Expanding a program can be daunting, often seen as both a financial and time-consuming investment. Yet, for the dedicated team of staff and instructors at Hand UP for Women, extending the program from one year to a year and a half felt like the natural next step in transforming women’s lives.

Program Evolvement Over the Years

For more than a decade, Karen Mills has been the driving force behind Hand UP for Women’s program coordination. Alongside Eva Pierce, the executive director, they review curricula together. “When I started it was a year-long program,” When Mills started, the program was one year, but the said classes have evolved in tandem with the transformation of the women they serve.

Current classes include life management, career readiness and spiritual development. More specifically, these classes teach goal-setting, character, computer skills, car care, Bible studies and much more. Even these classes have adapted over time. Since much has changed in the last 20 years, so have skill sets and how instructors teach. Some classes are a lesson or two, and others last for weeks. Each instructor sets the class length based on subject matter and the time needed to absorb the material.With 15 instructors, there’s no shortage of knowledge.

Participants Are Up for the Challenge of a Longer Program

“They came in knowing that their time here would be 18 months,” said Mills.
These new ladies who have come in are very committed. We have a 28-year-old and all the way up to 65 years old,” Mills.

New participants such as Christine McGrath, who began in March, are prepared for the year-and-a-half-long program. What started as an online search for group therapy led McGrath to apply to Hand UP for Women and get accepted. “It’s amazing. The program has already pretty much changed my life and I’m not even halfway through yet. I’m excited to see how much better I can become,” McGrath said.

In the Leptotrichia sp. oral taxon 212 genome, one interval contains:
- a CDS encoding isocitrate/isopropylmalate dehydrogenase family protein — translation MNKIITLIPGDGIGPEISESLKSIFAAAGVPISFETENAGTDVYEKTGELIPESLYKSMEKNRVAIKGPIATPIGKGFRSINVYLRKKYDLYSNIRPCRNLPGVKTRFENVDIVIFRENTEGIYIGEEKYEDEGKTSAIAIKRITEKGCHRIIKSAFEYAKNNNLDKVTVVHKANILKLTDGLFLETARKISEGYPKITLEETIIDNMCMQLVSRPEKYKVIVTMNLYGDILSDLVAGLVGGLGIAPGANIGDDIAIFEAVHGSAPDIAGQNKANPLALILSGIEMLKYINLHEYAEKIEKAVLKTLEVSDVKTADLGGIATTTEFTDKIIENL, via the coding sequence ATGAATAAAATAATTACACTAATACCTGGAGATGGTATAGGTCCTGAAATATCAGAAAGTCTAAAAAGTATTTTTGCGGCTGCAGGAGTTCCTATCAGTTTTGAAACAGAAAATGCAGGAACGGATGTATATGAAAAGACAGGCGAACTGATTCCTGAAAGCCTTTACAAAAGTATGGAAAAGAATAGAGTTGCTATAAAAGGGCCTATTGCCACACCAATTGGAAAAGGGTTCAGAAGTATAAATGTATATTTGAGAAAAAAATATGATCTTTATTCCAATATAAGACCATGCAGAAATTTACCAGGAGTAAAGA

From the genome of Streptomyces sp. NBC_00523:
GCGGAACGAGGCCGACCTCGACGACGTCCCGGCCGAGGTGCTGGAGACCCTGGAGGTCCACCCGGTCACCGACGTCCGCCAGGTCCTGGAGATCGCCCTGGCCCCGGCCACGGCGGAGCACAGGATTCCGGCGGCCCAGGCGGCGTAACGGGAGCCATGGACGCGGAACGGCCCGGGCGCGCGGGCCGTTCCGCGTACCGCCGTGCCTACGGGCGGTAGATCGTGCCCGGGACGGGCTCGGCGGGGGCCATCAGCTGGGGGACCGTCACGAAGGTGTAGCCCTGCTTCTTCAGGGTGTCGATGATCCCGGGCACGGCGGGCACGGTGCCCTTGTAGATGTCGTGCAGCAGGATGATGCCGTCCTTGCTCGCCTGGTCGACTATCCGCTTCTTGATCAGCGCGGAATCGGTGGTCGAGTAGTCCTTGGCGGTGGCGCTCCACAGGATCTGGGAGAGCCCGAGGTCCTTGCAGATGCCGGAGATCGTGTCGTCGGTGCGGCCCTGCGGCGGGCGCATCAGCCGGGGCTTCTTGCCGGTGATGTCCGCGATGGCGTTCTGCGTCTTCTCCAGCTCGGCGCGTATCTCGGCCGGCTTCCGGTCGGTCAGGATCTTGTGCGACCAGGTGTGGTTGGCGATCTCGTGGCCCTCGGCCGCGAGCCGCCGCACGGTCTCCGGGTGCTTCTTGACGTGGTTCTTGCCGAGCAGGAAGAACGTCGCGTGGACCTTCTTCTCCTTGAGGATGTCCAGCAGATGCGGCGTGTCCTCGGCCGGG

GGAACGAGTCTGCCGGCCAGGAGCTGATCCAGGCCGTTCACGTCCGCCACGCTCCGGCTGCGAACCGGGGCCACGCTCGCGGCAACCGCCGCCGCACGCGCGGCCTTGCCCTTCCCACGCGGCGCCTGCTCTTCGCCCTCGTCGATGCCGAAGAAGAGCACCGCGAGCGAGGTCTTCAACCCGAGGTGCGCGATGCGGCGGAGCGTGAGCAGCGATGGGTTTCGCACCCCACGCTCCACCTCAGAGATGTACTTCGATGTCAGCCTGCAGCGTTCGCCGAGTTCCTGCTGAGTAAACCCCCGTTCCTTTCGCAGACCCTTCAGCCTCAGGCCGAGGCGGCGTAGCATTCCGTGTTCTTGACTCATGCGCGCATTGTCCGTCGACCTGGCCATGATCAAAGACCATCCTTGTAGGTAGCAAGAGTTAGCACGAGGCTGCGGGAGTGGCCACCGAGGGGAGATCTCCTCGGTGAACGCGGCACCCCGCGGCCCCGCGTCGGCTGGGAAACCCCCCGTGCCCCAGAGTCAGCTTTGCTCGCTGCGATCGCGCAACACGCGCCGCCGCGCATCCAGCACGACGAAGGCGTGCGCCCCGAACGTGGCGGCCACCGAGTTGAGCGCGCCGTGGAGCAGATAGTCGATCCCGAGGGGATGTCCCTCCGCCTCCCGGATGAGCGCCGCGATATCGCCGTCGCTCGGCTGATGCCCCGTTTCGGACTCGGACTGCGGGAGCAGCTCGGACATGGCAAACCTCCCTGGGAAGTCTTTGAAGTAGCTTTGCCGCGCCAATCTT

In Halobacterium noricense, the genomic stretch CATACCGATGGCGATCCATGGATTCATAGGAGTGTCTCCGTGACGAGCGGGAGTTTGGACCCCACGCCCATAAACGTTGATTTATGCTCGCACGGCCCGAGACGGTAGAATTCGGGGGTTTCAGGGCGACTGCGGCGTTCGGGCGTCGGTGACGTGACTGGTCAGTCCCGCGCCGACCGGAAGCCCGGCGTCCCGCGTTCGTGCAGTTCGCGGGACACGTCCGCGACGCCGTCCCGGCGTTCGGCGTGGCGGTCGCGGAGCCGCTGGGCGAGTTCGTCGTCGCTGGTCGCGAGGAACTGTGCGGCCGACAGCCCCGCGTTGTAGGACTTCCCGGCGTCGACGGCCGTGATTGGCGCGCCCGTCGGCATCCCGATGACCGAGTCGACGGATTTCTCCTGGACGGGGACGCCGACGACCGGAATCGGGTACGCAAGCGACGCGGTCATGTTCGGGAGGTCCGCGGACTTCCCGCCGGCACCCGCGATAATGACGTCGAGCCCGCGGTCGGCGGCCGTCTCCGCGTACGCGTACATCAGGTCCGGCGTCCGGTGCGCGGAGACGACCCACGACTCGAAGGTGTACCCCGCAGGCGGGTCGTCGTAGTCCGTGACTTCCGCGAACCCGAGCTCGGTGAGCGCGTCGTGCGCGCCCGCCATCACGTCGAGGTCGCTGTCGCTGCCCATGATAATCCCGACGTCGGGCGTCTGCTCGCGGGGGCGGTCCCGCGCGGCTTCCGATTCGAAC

McGrath was searching for an opportunity to meet new people, learn new things and heal herself. So far, Hand UP is meeting and exceeding her expectations. Just a couple of months in, she’s already checking off goals she had for herself, including earning a new job as an apartment manager for two apartment complexes in Loudon. “They helped give me the confidence to go for it.”

She’s aware she has a long time until graduation in the fall of 2025. In that time, she’s hoping to learn even more and feel more camaraderie. “I can’t wait for our future classes because there’s one about forgiveness. It helps me think of things in a different way,” McGrath said.

New Classes Offer New Opportunities Beyond the Classroom

A variety of new classes will be added thanks to graduates sharing ideas for new topics. One of the ideas is a cooking class with an instructor who is a chef. There will be a women’s healthcare class to focus on female-health and wellness. Another class that is forming will be a home maintenance class teaching women how to hang pictures, change a lock and work with toilets and appliance issues. There’s been heavy interest in doing a housekeeping class as well as explaining the ins and outs of mopping the floor, dusting, vacuuming and the order in which you clean. Mills shared they are also working to find a volunteer to teach a self-defense class. Lastly, a couple of people are interested in doing an additional Bible study on the Book of Job.

Those classes wouldn’t take effect until March 2025. Any graduate can come back to any class to either refresh their skillset or learn something new.

“It’s wonderful,” Mills said when asked about the expansion, “It’s the most unique organization I think that is in Knoxville. There are a lot of halfway houses and homeless shelters. But we are really the only organization that does what we do. And it was designed that way.”

Mills shared how Hand UP is the next step for women who are ready to make a change and become self-sufficient.

“To see some of the women come in here so terribly broken and leave here with good jobs, get their children back, get a home and a car… they grabbed ahold of what we’re about and they did it, that’s the whole point,” Mills said.

“I’ve already learned to value myself more,” McGrath shared. She said her son and others have noticed how, because of Hand UP, she has become more positive in her thoughts and words.

“We don’t do it for them, they do it themselves,” Mills said.

To learn more about the current classes offered, click here. If you are interested in teaching a class on a subject you can get in contact with Karen Mills at [email protected].